• Computed tomography (CT) scans use a series of x-ray images taken from different angles to obtain a more detailed look at cross-sectional images of the bones and other soft tissues.
  • Magnetic resonance imaging (MRI)scans use magnet and radio waves to look at structures in the body. This can be helpful in finding any nerve compression or issues with discs. MRIs are often the most effective imaging tool to determine issues after the initial surgery.
  • Bone scans can determine the presence of bone infections after spinal surgery.
  • Electromyography (EMG) is a diagnostic procedure that takes a look at the health of nearby muscles and the nerve cells that control them. EMG tests can reveal any nerve dysfunction that exists due to your spinal issues.

Common Conservative Approaches After a Failed Spinal Surgery

No single conservative approach is the “magic bullet” for issues that appear after spinal surgery. In fact, using an interdisciplinary approach may help best with this complex condition. Typically, a team addresses several aspects of your symptoms and recovery. These may include:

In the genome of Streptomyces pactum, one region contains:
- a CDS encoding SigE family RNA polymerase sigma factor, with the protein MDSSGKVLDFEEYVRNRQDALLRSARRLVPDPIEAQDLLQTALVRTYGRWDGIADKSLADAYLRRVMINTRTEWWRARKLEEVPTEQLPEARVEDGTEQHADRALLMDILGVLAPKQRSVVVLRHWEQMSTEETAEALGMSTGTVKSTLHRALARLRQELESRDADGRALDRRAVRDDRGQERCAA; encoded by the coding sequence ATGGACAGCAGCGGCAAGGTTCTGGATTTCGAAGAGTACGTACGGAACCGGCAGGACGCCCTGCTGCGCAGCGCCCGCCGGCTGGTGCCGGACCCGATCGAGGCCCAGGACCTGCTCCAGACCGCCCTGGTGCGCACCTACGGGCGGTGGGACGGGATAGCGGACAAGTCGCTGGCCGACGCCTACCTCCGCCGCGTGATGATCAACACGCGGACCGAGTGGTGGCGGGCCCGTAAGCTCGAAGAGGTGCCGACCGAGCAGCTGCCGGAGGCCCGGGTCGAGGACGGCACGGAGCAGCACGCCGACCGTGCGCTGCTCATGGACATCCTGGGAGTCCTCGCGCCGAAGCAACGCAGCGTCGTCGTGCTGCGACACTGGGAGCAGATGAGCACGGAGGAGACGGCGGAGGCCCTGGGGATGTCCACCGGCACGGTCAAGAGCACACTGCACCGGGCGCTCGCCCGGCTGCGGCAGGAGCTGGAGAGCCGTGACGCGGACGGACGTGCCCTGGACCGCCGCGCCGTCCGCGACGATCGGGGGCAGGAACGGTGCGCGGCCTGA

• Pain management: Over-the-counter pain medications like ibuprofen or acetaminophen may be the first line of defense for treating pain. Sometimes, however, prescription medications may be necessary. Stronger medications such as opioids should only be used exactly as prescribed for short-term pain relief. Doing so reduces the chance of abuse and addiction to these powerful drugs.
  • Physical and/or occupational therapy: Supervised exercise programs from these disciplines can improve core strength and range of motion. Also, you may receive advice about adaptive equipment or modifications in routine behaviors that can assist with symptom management.